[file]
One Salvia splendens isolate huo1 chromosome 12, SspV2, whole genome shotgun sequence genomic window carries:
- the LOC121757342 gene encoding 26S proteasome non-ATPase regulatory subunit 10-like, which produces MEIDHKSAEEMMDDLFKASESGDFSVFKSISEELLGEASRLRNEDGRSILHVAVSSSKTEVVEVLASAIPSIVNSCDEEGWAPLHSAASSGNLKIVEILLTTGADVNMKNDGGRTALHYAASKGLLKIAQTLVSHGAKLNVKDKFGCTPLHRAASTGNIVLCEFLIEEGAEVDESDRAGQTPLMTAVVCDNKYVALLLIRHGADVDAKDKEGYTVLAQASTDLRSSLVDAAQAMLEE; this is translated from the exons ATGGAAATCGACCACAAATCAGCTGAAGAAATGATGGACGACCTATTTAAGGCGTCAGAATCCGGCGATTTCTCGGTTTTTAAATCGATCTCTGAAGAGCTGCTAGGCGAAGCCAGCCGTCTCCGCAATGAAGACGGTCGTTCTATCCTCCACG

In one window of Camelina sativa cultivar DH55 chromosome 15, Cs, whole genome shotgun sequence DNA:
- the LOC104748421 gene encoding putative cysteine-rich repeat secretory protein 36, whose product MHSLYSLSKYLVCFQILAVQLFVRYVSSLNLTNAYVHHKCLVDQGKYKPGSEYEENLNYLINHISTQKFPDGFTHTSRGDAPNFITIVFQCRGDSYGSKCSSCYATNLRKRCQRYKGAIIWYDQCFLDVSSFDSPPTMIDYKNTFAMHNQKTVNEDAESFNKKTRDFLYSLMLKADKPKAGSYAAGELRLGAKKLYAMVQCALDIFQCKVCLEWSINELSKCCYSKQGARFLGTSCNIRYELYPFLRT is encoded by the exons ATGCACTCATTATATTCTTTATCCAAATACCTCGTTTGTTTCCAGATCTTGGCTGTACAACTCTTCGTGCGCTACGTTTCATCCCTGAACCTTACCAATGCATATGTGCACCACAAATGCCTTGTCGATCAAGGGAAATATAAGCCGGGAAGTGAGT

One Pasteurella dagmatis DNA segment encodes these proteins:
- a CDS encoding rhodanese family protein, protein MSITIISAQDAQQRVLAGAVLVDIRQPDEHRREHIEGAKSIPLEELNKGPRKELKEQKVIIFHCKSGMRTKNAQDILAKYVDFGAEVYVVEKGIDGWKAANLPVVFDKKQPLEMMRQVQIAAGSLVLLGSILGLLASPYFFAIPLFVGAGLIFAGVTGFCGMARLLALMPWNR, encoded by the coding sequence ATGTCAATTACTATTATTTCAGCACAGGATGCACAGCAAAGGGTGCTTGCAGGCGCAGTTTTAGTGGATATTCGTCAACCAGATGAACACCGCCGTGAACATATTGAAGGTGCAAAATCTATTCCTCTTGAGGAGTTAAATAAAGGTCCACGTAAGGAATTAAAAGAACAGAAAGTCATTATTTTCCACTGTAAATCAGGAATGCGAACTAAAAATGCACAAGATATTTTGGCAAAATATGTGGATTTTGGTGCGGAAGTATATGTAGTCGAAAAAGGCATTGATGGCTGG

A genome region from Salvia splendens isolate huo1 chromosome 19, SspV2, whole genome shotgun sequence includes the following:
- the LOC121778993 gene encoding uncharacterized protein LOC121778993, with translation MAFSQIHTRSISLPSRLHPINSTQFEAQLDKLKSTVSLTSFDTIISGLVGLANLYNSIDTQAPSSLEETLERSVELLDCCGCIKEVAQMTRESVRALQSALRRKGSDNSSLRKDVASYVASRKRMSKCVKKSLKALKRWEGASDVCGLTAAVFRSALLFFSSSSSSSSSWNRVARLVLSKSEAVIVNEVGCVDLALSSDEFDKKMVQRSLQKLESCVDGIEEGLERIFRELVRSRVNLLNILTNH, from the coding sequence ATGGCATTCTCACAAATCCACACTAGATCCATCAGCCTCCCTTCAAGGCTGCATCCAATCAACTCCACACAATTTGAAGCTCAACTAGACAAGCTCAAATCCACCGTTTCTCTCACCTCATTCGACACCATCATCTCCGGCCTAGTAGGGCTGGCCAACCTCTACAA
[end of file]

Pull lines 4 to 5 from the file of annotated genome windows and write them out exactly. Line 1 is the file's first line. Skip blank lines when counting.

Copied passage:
- the LOC104748421 gene encoding putative cysteine-rich repeat secretory protein 36, whose product MHSLYSLSKYLVCFQILAVQLFVRYVSSLNLTNAYVHHKCLVDQGKYKPGSEYEENLNYLINHISTQKFPDGFTHTSRGDAPNFITIVFQCRGDSYGSKCSSCYATNLRKRCQRYKGAIIWYDQCFLDVSSFDSPPTMIDYKNTFAMHNQKTVNEDAESFNKKTRDFLYSLMLKADKPKAGSYAAGELRLGAKKLYAMVQCALDIFQCKVCLEWSINELSKCCYSKQGARFLGTSCNIRYELYPFLRT is encoded by the exons ATGCACTCATTATATTCTTTATCCAAATACCTCGTTTGTTTCCAGATCTTGGCTGTACAACTCTTCGTGCGCTACGTTTCATCCCTGAACCTTACCAATGCATATGTGCACCACAAATGCCTTGTCGATCAAGGGAAATATAAGCCGGGAAGTGAGT

One Pasteurella dagmatis DNA segment encodes these proteins: